I could never live there again, as it is, but feel I was fortunate to have lived, and worked there, during the best of times possible.

I have learned in my travels since 1998, which includes all 49 States in North America, and Ontario, Canada, is that rather than demolish architecture for new growth, most communities preserve it.

I have seen so many historical sites that would have never survived the culture in Las Vegas, and rue the destruction of the past so prevalent there.

As you can tell by my post, I have a passion, and yet a distaste, for Las Vegas. Well, after all, I did live 34 of my 58 years there. Came of age there in the 1960’s started two families there, and still have family there.

Once it is in your blood, there are two things that never leave; Show Business & Las Vegas!

Break a leg!!!

coffee4binky on May 13, 2012 at 3:51 am

Now I’m angry! With Caesar’s Palace removal of the Omnimax, and this theater gone …

KimF on January 17, 2013 at 7:10 am

Just to note… The theater was actually located across the street from what is now the Hughes Center. There’s a strip mall with restaurants, etc., in its place.

Loved the Cinerama! Saw “Night of the Living Dead” for the first time there, plus tons of other movies.

fikester on October 31, 2013 at 1:29 am

I saw Gran Prix at this beauty with my dad. He would always take the kids to movies with him on week nights. It was awesome. The one memory that is truly etched in my mind was when Planet of the Apes was playing, the ushers were wearing ape masks. At the time I thought that was the coolest thing.

coyoteii48 on July 9, 2014 at 1:55 am

I was a Freshman at Gorman 1965 when my Dad and I saw “Battle of the Bulge” the surround sound was awesome and I can still hear the squeaky metal tread links, in my head, as the Tanks seemed to roll over the audience. I was really jacked leaving the show, until I crossed paths with my scary, History Teacher, on the way out. As he glared at me and says “Mr. Wiley”, and he wasn’t talking to my Dad. The Dude was Scary!

LVFireCapt on September 20, 2014 at 6:46 am

I saw Jesus Christ Superstar there. And Billy Graham there as well!

All good however this theater was not torn down and replaced by The Hughes Center.

Reason being this theater was situated on the east side of Paradise Road and The Hughes Center is on the West side of Paradise! Even the pin in the picture shows it!

JimPerry on June 28, 2018 at 7:15 pm

After reading the above comments, here’s what actually happened to the Las Vegas Cinerama: After the first run engagement of the 3rd “Dirty Harry” movie, “The Enforcer”, manager Art Bailey decides “enough is enough” & closes the theatre. (This happened around January of 1977.) A month later, the building reopens as “The Las Vegas CENtERAMA” (with the ’t' looking like a cross). The building was taken over by a reverend / preacher / pastor / whatever named Sharp. (Sharp “suckered” celeberties, like Elvis Presley, to donate “big bucks” for him to buy the building. Sharp’s original plans, along with turning the theatre into a christian church {and NOT a Korean one, as previous stated above}, included additions, like a non-gaming hotel & a christian school / pre-school. Sharp, through some kind of deal / negotiation with Bailey, starts running Sunday Morning sermons at the theatre in early 1976.) Sharp, keeps running movies – although the majority of them are either religious-based or family-type ones. Because Sharp isn’t charging admission prices and/or asking for donations (to keep his “future dreams alive”), the CENtERAMA eventually closes as well (unknown on when this happens).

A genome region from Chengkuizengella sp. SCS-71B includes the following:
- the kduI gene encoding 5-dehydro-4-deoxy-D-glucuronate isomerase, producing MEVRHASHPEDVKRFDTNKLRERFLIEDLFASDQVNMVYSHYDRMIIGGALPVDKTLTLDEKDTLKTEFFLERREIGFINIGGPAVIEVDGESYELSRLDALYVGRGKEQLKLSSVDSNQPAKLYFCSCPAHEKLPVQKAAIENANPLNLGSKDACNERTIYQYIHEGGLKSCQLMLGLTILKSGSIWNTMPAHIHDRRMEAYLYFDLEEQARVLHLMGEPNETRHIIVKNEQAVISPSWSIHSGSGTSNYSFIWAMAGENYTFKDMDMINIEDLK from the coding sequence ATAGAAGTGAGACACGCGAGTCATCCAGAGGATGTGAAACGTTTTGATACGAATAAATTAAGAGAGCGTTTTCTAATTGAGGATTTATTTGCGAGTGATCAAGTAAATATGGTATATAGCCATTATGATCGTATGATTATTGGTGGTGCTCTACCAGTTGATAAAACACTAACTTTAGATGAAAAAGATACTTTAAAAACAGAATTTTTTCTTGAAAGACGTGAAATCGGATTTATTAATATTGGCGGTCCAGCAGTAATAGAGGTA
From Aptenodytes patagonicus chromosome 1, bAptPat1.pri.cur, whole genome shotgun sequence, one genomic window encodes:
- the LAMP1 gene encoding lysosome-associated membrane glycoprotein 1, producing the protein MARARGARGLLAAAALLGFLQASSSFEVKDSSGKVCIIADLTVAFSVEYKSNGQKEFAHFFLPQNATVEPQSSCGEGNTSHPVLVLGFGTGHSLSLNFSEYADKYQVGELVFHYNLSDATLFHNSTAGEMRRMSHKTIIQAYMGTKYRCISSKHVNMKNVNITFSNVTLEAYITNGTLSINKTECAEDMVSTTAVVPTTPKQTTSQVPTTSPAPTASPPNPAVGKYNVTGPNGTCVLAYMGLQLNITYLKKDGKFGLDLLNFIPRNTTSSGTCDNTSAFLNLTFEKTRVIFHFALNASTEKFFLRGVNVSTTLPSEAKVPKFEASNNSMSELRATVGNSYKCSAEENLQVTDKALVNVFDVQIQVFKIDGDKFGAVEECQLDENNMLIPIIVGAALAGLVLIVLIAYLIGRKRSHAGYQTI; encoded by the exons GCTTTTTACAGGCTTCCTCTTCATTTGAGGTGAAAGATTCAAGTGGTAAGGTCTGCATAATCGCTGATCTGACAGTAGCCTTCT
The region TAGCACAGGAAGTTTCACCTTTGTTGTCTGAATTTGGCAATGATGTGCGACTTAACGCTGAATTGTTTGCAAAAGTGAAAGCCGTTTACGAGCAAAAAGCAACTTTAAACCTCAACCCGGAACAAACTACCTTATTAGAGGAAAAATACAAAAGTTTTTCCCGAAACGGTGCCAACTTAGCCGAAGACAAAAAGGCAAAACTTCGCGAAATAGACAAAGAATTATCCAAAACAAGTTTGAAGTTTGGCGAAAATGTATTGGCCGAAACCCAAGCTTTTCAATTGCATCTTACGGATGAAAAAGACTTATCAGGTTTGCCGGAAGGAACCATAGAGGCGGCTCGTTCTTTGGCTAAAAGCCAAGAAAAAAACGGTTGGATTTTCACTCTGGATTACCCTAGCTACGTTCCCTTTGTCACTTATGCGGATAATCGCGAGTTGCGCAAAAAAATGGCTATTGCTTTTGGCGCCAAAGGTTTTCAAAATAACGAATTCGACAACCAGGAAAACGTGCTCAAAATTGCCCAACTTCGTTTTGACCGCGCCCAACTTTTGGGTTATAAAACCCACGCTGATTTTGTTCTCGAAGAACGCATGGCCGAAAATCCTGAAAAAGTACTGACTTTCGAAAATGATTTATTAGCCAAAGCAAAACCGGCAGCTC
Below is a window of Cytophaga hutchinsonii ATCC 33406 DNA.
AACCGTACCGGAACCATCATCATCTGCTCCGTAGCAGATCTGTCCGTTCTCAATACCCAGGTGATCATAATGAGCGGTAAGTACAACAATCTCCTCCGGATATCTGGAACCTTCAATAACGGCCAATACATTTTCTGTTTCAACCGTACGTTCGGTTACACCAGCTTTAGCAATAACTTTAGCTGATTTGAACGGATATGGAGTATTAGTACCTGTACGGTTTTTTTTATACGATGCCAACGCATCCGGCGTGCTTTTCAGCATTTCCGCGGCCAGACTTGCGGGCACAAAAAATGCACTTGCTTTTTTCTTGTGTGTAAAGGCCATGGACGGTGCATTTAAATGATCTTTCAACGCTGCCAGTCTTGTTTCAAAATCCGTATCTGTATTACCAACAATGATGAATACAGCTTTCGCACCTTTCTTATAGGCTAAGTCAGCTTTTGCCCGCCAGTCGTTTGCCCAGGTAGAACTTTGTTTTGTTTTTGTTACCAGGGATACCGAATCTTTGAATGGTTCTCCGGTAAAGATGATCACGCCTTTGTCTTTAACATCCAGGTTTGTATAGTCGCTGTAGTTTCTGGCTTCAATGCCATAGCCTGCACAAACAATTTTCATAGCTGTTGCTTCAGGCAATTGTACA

In 1983, I was the non-union film projectionist for the Huntridge Twin theatre. Not long after I started working there, there was talk about “Roberts Theatres” “expanding operations” (Roberts, along with running the Huntridge, also ran The Mountain View triplex)– “Bob Roberts” (real name: Bob Garganese) wanted to reopen the Cinerama (as a 2nd / sub-run house, just like what he was doing with both the Huntridge & the Mountain View). Unfortunately, the Hughes Corp.(owners of the property that the Cinerama was sitting on)“wanted TOO MUCH money for a monthly rental”. I believe it was sometime in 1984 that the building was demolished to make way for what is there now – A STUPID MONEY-LOSING “MINI-MALL” (if you can call it that).

In regards to David Reed’s comments on “Last Summer” – Yeah, it was kinda disturbing towards the end (I saw it, as a co-feature to “Easy Rider” at the long-gone Skyway Drive-In. And yes, you are right about “Last Summer” originally getting an ‘X’ rating. However, believe it or not, it wasn’t so much about the rape scene (maybe) – the film originally got an ‘X’ due to a couple of scenes with Barbara Hershey (an early film for her) – in this one, she was either nude or, at least, topless. Hershey' character, “Sandy”, was also a bitch & “a prick tease” – hence the nude / topless scenes, which the M.P.A.A. thought was a “bit too much” at the time. As for the rape scene, “Sandy” couldn’t stand “Rhoda” (played by Cathy Burns, who also got an Academy Award nomination for “Best Supporting Actress), so she "eggs” the 2 guys (played by Richard Thomas & Bruce Davison – this was their first movie)with cries of “DO IT!”

Trivia: The Las Vegas Cinerama, 2 years later (1971) shows, as a first run feature, “Red Sky At Morning”, a reunion film for Richard Thomas & Cathy Burns. In 1972, the Cinerama also runs, as a first run feature, “Ben” – a sequel to 1971’s “Willard”. Although the Cinerama doesn’t run “Willard”, the beginning of “Ben”, shows flashbacks, during the opening credits, of Bruce Davison as “Willard”.

More trivia: the Cinerama shows as a co-feature to “Ben” – a ‘PG’ rated movie about murderous rats – “Night Of The Living Dead”. And yet when this happened, the theatre gets complaints – not so much about “Ben” but about “THAT GROSS, ZOMBIE FLICK!” (By today’s standards – it’s the summer of 2018 as I write this – “Night Of The Living Dead” is practically “tame”, compared to TV’s “The Walking Dead”.)

rivest266 on September 13, 2019 at 6:17 pm

Grand opening ad posted. Looks a lot like the Westown theatre in Dayton, Ohio.

dallasmovietheaters on January 8, 2023 at 7:45 am

Closed as the Cinerama on January 25, 1977 with “The Enforcer.” Rededicated as the Las Vegas Christian Center for religious services in March of 1977.